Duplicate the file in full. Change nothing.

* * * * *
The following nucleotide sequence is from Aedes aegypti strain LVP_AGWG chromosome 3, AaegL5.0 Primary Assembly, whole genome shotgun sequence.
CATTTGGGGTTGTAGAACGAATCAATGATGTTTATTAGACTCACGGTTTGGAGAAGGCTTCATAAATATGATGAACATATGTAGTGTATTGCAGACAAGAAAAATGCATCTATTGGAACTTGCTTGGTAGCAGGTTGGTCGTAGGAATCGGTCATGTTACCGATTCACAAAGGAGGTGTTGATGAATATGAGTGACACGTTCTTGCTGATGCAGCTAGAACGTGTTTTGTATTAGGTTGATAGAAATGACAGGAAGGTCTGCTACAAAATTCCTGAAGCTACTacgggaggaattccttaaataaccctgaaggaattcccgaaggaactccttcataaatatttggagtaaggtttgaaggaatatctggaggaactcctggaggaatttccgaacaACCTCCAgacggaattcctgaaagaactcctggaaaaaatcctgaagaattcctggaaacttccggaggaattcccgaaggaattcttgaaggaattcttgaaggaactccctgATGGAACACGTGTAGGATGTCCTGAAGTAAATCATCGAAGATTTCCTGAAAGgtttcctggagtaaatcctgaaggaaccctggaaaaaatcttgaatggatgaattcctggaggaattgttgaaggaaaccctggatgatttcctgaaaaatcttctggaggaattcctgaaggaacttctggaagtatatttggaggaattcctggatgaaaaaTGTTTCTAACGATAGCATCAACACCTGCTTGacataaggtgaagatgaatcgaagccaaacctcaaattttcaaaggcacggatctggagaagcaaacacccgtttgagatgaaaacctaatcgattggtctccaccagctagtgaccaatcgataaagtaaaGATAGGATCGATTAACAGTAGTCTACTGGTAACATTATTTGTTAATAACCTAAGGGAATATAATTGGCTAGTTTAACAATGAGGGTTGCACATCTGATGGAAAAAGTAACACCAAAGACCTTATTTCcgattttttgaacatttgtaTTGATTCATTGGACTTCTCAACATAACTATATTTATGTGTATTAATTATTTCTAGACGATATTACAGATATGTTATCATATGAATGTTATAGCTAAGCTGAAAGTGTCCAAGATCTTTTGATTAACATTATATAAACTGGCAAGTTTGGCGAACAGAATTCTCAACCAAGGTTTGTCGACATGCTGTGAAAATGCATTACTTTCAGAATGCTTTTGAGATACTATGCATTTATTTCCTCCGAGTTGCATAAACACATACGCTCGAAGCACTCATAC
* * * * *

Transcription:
The following nucleotide sequence is from Aedes aegypti strain LVP_AGWG chromosome 3, AaegL5.0 Primary Assembly, whole genome shotgun sequence.
CATTTGGGGTTGTAGAACGAATCAATGATGTTTATTAGACTCACGGTTTGGAGAAGGCTTCATAAATATGATGAACATATGTAGTGTATTGCAGACAAGAAAAATGCATCTATTGGAACTTGCTTGGTAGCAGGTTGGTCGTAGGAATCGGTCATGTTACCGATTCACAAAGGAGGTGTTGATGAATATGAGTGACACGTTCTTGCTGATGCAGCTAGAACGTGTTTTGTATTAGGTTGATAGAAATGACAGGAAGGTCTGCTACAAAATTCCTGAAGCTACTacgggaggaattccttaaataaccctgaaggaattcccgaaggaactccttcataaatatttggagtaaggtttgaaggaatatctggaggaactcctggaggaatttccgaacaACCTCCAgacggaattcctgaaagaactcctggaaaaaatcctgaagaattcctggaaacttccggaggaattcccgaaggaattcttgaaggaattcttgaaggaactccctgATGGAACACGTGTAGGATGTCCTGAAGTAAATCATCGAAGATTTCCTGAAAGgtttcctggagtaaatcctgaaggaaccctggaaaaaatcttgaatggatgaattcctggaggaattgttgaaggaaaccctggatgatttcctgaaaaatcttctggaggaattcctgaaggaacttctggaagtatatttggaggaattcctggatgaaaaaTGTTTCTAACGATAGCATCAACACCTGCTTGacataaggtgaagatgaatcgaagccaaacctcaaattttcaaaggcacggatctggagaagcaaacacccgtttgagatgaaaacctaatcgattggtctccaccagctagtgaccaatcgataaagtaaaGATAGGATCGATTAACAGTAGTCTACTGGTAACATTATTTGTTAATAACCTAAGGGAATATAATTGGCTAGTTTAACAATGAGGGTTGCACATCTGATGGAAAAAGTAACACCAAAGACCTTATTTCcgattttttgaacatttgtaTTGATTCATTGGACTTCTCAACATAACTATATTTATGTGTATTAATTATTTCTAGACGATATTACAGATATGTTATCATATGAATGTTATAGCTAAGCTGAAAGTGTCCAAGATCTTTTGATTAACATTATATAAACTGGCAAGTTTGGCGAACAGAATTCTCAACCAAGGTTTGTCGACATGCTGTGAAAATGCATTACTTTCAGAATGCTTTTGAGATACTATGCATTTATTTCCTCCGAGTTGCATAAACACATACGCTCGAAGCACTCATAC